It's a bad time all around for safety. Just what is going on out there?
And I'm genuinely curious about RH's statement regarding the monorail incident. What has been uncovered so far?
Published: August 18, 2009 at 10:03 AMIt's not just the parks. On the construction job I am working on now, in the past two months there have been dozens of accidents. Most recently the coupling on a high pressured hose section pumping cement for a light weight roof popped. The hose flayed out of control and hit some guy in the head breaking his jaw. Last week guys working on installing windows in the building knocked a ladder over the edge. It fell 21 floors and (thankfully) did not land on anyone. Yesterday, on a lower level convention roof, workers were tossing sheet metal debris to the ground. They use a spotter on the ground to keep people away. The spotter was not paying attention and a guy walked into the danger zone. The piece of sheet metal that hit him in the head actually split open his hard hat -- creating a nasty head wound.
Published: August 18, 2009 at 10:58 AMLike I asked several weeks ago, is this summer abnormally bad for accidents?
Published: August 18, 2009 at 11:57 AMI am not sure what OSHA could have done to prevent this. Now I do not know all the details, but it sounds that this individual was injured while doing more or less what he was supposed to be doing.
Sure OSHA should look into the pattern, but really, I think its just been a unlucky summer for WDW since it seems that of the big three deaths at WDW, all three are freaky incidents and two current ones appear to be something in which the person could have easily have been injured instead of dead.
Again, bad new for Disney and the family, but I don't think a witch hunt on Disney via OSHA is going to solve any problems
Published: August 18, 2009 at 12:10 PMPersonal responsibility.
In the case of the Monorail accident I'm with everyone else who blames Disney, but these last two deaths? Come on People. I work for one of the largest Companies in the world, they do what they can to keep me safe when I'm at work, but if I fall down the stairs when I'm going to Lunch how is it the companies fault. Better yet, if I die how is suing them for millions going to make things any easier for my family?
Before we all throw Disney under the bus and say there responsible for all these deaths let’s look at the facts.
You said you work on large construction projects. If one of your employees is working on some scaffolding and decides to unclip his safety harness for comfort, if he falls it's his fault. In this case your company has spent time and money training the employees the correct way to tie in and remain safe. If the employee chooses to ignore the safety instructions he/she was given does the burden of responsibility fall on the Employee? Where do you draw the line of responsibility for the Employer?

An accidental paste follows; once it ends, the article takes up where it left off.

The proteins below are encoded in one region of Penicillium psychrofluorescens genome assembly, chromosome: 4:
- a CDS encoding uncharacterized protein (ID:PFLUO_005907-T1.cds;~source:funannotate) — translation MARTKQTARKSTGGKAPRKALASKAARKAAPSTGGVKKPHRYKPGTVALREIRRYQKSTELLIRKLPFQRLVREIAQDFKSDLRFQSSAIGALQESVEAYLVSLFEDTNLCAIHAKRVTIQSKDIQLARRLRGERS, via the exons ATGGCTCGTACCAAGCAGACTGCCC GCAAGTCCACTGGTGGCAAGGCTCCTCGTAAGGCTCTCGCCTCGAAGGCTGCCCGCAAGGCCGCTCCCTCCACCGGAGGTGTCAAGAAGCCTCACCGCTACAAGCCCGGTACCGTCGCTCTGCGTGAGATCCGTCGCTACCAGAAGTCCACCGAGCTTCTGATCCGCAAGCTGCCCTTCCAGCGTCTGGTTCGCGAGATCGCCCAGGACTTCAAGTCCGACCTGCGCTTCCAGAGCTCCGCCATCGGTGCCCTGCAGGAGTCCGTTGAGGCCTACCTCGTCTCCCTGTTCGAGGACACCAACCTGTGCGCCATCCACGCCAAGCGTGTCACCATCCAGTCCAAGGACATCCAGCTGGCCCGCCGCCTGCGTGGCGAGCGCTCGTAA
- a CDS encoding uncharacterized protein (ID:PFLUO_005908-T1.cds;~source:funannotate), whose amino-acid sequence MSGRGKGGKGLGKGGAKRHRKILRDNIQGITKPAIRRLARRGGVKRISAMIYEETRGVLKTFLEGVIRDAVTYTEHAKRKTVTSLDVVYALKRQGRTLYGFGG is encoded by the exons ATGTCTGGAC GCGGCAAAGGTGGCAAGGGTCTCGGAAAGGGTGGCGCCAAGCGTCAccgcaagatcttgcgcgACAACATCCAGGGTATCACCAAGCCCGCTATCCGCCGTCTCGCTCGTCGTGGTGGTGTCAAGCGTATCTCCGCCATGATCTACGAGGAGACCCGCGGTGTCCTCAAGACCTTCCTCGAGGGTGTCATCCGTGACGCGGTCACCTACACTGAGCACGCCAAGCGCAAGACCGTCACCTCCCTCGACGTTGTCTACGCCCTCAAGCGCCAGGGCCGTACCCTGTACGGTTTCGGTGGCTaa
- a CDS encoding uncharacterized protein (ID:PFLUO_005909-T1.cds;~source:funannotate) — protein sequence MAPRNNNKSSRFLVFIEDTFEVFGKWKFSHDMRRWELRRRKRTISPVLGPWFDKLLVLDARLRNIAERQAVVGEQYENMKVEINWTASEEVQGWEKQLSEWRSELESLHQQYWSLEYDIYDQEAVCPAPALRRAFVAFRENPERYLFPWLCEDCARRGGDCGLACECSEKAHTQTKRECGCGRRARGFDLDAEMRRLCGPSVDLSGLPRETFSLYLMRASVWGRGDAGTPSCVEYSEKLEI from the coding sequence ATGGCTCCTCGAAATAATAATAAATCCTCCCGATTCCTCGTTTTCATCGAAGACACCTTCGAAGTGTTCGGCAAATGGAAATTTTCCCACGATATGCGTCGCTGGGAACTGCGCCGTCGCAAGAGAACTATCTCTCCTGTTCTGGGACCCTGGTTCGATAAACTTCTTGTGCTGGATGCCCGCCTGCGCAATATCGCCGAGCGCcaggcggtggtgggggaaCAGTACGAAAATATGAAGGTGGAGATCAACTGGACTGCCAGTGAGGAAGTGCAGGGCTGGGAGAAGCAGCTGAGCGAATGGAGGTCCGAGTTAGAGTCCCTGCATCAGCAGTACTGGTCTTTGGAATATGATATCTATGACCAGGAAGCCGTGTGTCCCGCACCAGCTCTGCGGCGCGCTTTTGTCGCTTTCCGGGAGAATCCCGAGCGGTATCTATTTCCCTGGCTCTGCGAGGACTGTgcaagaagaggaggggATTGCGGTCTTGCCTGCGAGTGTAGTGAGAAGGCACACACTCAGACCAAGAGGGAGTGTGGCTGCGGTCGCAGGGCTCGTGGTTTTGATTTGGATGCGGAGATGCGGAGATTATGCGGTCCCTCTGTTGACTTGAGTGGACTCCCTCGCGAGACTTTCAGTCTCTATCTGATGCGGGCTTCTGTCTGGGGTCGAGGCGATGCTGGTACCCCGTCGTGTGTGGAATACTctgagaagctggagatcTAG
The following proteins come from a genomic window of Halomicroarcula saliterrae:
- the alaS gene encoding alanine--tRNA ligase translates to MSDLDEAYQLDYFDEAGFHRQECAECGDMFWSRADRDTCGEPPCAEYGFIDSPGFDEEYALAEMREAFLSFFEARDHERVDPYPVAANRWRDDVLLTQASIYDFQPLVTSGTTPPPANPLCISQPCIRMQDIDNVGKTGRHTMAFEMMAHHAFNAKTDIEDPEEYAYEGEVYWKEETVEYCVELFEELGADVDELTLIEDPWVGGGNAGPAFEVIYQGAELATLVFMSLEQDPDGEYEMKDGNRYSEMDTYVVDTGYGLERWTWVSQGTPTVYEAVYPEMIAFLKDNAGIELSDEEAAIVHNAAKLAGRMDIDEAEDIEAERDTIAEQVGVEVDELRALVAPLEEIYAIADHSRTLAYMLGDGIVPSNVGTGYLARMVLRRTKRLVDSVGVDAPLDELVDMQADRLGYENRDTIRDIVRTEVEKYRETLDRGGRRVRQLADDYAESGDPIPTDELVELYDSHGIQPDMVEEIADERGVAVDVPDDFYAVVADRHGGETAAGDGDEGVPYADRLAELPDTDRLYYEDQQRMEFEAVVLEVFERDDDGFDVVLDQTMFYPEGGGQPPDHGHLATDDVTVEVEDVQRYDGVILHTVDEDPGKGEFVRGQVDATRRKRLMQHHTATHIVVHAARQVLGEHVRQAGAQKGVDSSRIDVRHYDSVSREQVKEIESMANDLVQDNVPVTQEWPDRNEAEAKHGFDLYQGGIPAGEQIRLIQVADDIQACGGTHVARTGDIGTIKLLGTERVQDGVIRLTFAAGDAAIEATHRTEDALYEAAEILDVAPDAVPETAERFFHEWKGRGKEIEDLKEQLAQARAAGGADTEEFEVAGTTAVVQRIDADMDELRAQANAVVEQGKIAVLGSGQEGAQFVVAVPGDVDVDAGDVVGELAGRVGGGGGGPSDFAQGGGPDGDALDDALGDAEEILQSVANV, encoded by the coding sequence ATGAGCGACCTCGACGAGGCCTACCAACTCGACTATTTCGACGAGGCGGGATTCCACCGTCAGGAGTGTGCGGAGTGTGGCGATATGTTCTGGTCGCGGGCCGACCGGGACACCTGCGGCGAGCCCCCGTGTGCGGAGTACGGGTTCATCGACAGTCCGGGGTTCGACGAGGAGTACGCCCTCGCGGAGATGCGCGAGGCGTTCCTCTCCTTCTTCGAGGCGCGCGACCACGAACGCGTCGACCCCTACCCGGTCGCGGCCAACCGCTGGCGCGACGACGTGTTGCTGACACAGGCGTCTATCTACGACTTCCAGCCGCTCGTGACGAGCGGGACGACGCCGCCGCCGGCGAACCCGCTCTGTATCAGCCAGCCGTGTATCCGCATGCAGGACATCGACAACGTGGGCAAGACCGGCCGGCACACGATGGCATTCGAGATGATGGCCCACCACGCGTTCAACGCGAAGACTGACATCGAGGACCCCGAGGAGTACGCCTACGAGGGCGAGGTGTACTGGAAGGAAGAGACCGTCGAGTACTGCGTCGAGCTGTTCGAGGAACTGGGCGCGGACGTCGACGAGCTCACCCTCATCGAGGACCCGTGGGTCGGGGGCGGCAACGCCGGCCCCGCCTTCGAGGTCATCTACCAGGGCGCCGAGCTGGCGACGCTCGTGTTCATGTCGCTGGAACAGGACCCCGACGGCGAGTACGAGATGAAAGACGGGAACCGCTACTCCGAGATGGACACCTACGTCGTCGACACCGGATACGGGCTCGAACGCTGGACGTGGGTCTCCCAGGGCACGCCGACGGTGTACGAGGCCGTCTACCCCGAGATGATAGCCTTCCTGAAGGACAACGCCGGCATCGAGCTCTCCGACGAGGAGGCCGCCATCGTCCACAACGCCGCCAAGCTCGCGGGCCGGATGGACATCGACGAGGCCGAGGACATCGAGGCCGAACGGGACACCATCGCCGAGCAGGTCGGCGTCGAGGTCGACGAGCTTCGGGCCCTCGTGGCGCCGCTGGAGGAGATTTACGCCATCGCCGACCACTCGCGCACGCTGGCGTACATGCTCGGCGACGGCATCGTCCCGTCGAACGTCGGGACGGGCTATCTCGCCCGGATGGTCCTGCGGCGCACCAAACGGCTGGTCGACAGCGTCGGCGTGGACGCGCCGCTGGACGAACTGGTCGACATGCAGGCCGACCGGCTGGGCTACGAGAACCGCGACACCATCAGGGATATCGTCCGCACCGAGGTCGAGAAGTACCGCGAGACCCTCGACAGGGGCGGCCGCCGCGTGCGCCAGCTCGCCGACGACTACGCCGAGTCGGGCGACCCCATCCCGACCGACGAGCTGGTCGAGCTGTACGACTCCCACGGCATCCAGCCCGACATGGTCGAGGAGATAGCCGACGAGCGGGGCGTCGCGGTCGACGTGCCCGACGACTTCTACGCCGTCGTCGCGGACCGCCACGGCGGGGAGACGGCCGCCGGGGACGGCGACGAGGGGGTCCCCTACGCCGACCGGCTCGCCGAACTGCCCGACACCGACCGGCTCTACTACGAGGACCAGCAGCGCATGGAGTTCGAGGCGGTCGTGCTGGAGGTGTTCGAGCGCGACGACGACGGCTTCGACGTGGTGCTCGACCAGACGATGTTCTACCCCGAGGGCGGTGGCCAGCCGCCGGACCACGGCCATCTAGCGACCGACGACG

Published: August 18, 2009 at 12:13 PMVery tragic. My condolences to the family. However, I'm not sure Disney is to blame. As previously stated, these are incidents which could have resulted in injury, not death.
Published: August 18, 2009 at 12:25 PMthis is getting SICK...i know from being an ex cm..i did college program, my shifts were 12-14 hours long, 5 to 6 days a week during peak season...plus they gave the option of overtime...when will they learn!!!!
Published: August 18, 2009 at 1:17 PMHey, folks, cast member deaths affect me like almost nothing else on the site.
When I worked as a lead at Disney World, my CMs were like my kids are now. They were my responsibility to lead and to protect. That's how I felt about the guests in my area when I worked as an operator, too.
There were *plenty* of occasions at Disney when I could have stuck to the narrow duties of my assigned tasks and watched someone get hurt. I never did. My job wasn't simply to performed my assigned tasks. It was to keep myself and the people around me safe, before all else. After that, I was to give them a good show.
One afternoon driving the Tom Sawyer's Island rafts, I'd just cast off from the mainland dock and was about to put the raft into forward gear when I saw an Indian family gesturing to someone onshore. (They weren't speaking English, so verbal communication was off the table.)
I looked toward the dock, and, sure enough, here came a middle-aged Indian woman, in a sari, running toward the water like she was going to jump for it.
There was *no way* she was going to make it. Now, do I continue with my assigned task and drive the raft to the island, hoping that common sense will prevail and she'd stop?
Heck, no. I slammed the raft into reverse and swung the front end around, back toward the dock, so that the woman could make the jump without falling in the river.
Yeah, I effectively rewarded some guests for breaking a slew of park rules. But I kept that woman from falling in the river, or worse. Safety was my top priority.
Having monorail managers supervise track switches from a restaurant isn't putting safety first. Sending performers out on wet stages isn't putting safety first. And, obviously, from the fact that a performer died, safety wasn't adequately protected at the Indiana Jones stage last night.
I don't know who to blame for any of these. I hope that OSHA will. But I had also hoped that the first death would have inspired someone, inside the Walt Disney Company or outside it, to demand that Disney re-emphasize to all of its employees the importance of protecting the safety for fellow employees and guests.
Obviously, that message didn't get through to enough cast members before the second death. And now, the third.
Perhaps I value human life a bit more than some of the other readers of this site (to be clear, I'm not talking about TH here, who seems to me as tenacious about safety as I am). But I cannot tolerate deaths in theme parks. I believe that every single theme park death is preventable, and should be.